YOU ARE HERE: LAT HomeCollections


Dating Club Discovers Dinner and Eight Make a Good Match

March 21, 2004|Angela K. Brown | Associated Press Writer

DALLAS — At 8 p.m. sharp, men and women file into the restaurant, looking for their names on place cards at a table in the corner.

They sit down and introduce themselves. Sampling exquisite cuisine and fine wine, they chat about their jobs and laugh about the idiosyncrasies of their hometowns. They are attractive and well-heeled, career-oriented and single.

This isn't exactly a lonely hearts club.

The Eight at Eight Dinner Club, one of a growing number of dating services, caters to a more affluent clientele. The idea is to seat four men and four women informally at an upscale restaurant. If sparks fly, they can exchange business cards. If not, at least it was a good meal and a few laughs.

"You have an opportunity to meet both men and women to make friends with, without the pressure of a one-on-one date," said Oria Messina, who recently attended a dinner at Cafe Madrid in Dallas.

Some singles are new to town and want to meet same-sex friends. Others are struggling to get back into the dating scene after a divorce or breakup. Most are tired of bars and don't feel comfortable looking for love at church or the office.

"It's not hard to meet people, but sometimes it's hard to meet quality people," said Messina, 28, a speech pathologist from Baton Rouge, La., who moved to Dallas three years ago. "Being so busy with work, you get into your routine, and this is a great way to meet people."

Dating services, once considered a last resort for losers, have lost their stigma, said Patti Feinstein, a Chicago dating coach.

As Americans are waiting longer to get married, the pool of singles has swelled the last two decades. Although people may not be meeting as many potential mates as when they were younger and in school, they have plenty of options -- online dating, matchmaking services, activity clubs targeting singles -- if they are looking for love, she said.

"If you're 35 and single, you're not the only one," she said.

Eight at Eight started in Atlanta in 1998 and opened in Dallas in 2000. It also operates in Chicago, New York and Las Vegas and has about 1,500 members nationwide.

Owner Sarah Kathryn Smith, who bought the dating service from a family friend a few months after it started, plans to open franchises in 25 more cities by the end of next year. She says business is booming, although she won't discuss profits.

Members of the club pay $150 to $250 per year, depending on the city, and pay for their own meals. Anyone from age 21 to 40 may join, but a college degree is preferred. Those who join are asked to submit a picture and fill out a profile describing their interests, what they are looking for in a mate, whether they smoke and if they have children.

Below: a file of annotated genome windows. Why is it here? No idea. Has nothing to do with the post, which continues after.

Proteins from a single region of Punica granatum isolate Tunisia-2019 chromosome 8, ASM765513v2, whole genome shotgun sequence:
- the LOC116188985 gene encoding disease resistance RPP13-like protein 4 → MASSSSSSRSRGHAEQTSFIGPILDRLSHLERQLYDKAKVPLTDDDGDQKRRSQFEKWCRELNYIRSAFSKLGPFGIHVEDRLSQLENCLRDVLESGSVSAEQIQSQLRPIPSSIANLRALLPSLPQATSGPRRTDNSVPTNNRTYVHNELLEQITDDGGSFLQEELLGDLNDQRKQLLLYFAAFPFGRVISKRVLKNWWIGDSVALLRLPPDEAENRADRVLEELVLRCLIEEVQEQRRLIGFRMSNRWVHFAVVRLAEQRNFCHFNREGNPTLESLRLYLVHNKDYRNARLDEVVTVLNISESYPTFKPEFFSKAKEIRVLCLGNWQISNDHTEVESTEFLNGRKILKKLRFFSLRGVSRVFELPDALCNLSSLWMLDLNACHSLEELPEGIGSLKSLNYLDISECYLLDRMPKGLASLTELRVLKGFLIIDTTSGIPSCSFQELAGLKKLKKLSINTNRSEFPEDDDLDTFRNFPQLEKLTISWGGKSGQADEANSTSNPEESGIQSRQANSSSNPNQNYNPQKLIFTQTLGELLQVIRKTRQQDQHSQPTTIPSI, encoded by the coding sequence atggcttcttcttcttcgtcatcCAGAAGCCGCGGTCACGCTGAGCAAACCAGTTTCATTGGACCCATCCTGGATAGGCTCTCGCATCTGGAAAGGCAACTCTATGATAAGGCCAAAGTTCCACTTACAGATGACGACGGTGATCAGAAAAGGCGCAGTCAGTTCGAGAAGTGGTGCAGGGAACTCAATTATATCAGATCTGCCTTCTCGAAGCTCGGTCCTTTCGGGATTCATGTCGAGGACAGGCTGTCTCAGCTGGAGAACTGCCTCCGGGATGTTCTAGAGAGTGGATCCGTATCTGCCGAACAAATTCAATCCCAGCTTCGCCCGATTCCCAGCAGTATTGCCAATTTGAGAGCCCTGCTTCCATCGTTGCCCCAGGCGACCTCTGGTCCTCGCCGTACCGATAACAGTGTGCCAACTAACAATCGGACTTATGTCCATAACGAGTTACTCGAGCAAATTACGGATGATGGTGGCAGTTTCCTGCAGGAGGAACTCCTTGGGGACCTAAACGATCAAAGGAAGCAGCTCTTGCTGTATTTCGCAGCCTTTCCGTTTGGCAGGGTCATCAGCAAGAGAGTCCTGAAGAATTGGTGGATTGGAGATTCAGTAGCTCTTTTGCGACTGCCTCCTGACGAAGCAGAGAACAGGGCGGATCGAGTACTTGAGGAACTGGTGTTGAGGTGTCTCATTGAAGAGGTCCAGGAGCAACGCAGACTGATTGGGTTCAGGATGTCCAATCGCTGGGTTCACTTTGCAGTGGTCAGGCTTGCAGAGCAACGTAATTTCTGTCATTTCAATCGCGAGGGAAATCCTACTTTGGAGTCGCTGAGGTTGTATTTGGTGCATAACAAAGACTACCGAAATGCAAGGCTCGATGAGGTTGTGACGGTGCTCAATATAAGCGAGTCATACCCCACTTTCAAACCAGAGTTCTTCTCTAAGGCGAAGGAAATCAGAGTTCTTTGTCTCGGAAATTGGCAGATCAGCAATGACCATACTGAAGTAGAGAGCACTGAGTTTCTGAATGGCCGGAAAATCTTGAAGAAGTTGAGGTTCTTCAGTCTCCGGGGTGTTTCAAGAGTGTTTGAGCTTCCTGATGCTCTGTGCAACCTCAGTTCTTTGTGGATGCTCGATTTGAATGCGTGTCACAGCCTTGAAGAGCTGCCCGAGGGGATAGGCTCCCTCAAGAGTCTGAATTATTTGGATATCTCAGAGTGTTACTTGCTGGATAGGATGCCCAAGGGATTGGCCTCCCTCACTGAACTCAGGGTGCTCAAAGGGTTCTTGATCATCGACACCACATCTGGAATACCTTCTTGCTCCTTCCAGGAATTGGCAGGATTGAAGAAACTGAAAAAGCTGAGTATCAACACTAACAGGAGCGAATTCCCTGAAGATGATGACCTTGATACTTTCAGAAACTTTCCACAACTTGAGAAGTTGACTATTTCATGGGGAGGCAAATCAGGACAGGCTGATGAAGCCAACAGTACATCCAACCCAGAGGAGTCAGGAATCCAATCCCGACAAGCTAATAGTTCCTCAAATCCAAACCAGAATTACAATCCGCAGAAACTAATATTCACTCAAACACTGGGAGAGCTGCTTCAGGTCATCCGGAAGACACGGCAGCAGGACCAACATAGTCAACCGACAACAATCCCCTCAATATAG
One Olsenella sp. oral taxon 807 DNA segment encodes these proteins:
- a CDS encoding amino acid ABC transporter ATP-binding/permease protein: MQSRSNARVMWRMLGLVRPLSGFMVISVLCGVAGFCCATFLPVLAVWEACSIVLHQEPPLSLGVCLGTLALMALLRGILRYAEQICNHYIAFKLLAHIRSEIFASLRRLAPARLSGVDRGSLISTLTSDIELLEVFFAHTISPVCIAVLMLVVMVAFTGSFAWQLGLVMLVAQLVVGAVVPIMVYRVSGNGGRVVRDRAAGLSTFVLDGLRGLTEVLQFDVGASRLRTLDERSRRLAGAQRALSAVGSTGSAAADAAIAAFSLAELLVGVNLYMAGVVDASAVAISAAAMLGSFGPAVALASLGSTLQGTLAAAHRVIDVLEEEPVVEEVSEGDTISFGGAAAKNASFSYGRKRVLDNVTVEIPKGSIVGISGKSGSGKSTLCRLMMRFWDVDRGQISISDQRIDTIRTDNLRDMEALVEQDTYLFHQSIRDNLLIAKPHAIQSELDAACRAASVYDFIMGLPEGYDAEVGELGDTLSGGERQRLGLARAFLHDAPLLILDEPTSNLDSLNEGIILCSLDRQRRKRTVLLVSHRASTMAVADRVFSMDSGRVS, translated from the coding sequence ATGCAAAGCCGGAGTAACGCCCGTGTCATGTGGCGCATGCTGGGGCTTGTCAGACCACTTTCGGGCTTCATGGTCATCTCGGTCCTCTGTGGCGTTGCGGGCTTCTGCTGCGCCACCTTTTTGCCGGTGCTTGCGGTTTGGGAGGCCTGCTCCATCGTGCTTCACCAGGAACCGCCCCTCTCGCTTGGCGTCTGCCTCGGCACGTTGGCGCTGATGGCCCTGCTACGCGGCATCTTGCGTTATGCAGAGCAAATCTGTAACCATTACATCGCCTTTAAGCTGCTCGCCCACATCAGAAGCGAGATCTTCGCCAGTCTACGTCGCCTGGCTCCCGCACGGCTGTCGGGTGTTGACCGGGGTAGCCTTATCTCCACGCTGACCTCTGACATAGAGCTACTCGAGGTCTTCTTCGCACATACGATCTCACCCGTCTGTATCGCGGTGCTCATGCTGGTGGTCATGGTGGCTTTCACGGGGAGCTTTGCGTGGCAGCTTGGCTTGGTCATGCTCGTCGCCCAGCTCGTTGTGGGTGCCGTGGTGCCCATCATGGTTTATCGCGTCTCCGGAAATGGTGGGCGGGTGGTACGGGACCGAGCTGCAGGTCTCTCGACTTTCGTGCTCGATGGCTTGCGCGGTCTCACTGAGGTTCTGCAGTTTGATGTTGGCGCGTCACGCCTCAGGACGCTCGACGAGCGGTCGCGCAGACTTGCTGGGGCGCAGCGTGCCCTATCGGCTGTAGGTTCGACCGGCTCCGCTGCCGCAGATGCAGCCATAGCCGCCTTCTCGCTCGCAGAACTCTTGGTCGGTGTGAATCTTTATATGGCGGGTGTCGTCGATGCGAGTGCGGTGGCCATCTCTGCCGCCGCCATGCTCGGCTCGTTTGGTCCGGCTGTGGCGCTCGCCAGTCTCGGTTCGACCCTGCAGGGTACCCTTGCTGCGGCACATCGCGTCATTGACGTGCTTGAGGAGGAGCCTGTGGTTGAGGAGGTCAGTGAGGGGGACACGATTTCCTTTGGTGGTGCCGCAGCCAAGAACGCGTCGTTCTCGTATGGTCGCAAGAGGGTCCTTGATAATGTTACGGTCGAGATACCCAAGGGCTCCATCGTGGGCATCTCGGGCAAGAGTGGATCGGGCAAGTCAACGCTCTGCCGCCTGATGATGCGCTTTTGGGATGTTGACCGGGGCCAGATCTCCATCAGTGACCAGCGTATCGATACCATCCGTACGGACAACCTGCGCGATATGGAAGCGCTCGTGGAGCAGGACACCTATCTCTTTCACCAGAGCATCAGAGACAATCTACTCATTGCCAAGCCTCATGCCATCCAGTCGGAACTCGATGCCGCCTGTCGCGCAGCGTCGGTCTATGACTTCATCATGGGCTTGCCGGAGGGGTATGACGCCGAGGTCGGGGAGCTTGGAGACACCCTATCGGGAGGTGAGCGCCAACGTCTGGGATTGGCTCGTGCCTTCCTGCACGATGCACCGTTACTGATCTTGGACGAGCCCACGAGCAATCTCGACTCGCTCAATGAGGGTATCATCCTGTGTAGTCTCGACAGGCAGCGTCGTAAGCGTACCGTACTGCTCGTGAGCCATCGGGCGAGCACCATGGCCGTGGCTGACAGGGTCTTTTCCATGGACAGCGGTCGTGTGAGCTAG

Organizers plan dinner parties based on those profiles, grouping people of similar ages and interests. People usually attend from three to six dinners a year. If two people who have attended the same dinner sign up for another event, organizers contact them to make sure they don't mind another meal together.

"Part of our guarantee is you never meet someone twice," said Smith.

An organizer from the company shows up before dinner to buy a round of drinks and get the conversation started. The organizer also arranges boy-girl-boy-girl seating.

After dinner, there's always the possibility that all the men will be interested in the same woman or vice versa. But potentially awkward situations are avoided because dinner parties are low-key and not overtly romantic, some members said.

"Everybody circulates business cards, so you leave with everyone's card," said Bob Buehler, 35, a management consultant who moved to Dallas from Chicago five years ago. "It's not always a love connection, but it's always a great networking opportunity."

At least 45 couples who have met at Eight at Eight dinners have gotten married, Smith said. Because of recent publicity, more women than men are flocking to join, so ladies may be on a waiting list for a month or two, she said.

Stefan Werdegar, 28, who works in technical sales, has been a member of Eight at Eight in Dallas for about a year and has dated several women he met at dinners. He said the cost is a bit high, but he is glad the service has matched him with people of similar interests.

"This is a really good avenue, and you have to have multiple channels to meet people," he said.

Eight at Eight fills a void for busy, transient singles who have focused on their careers, Smith said.

"In previous generations, people set each other up," she said. "But if you move to a new town, you don't have your mother's best friend to set you up with her son."

Los Angeles Times Articles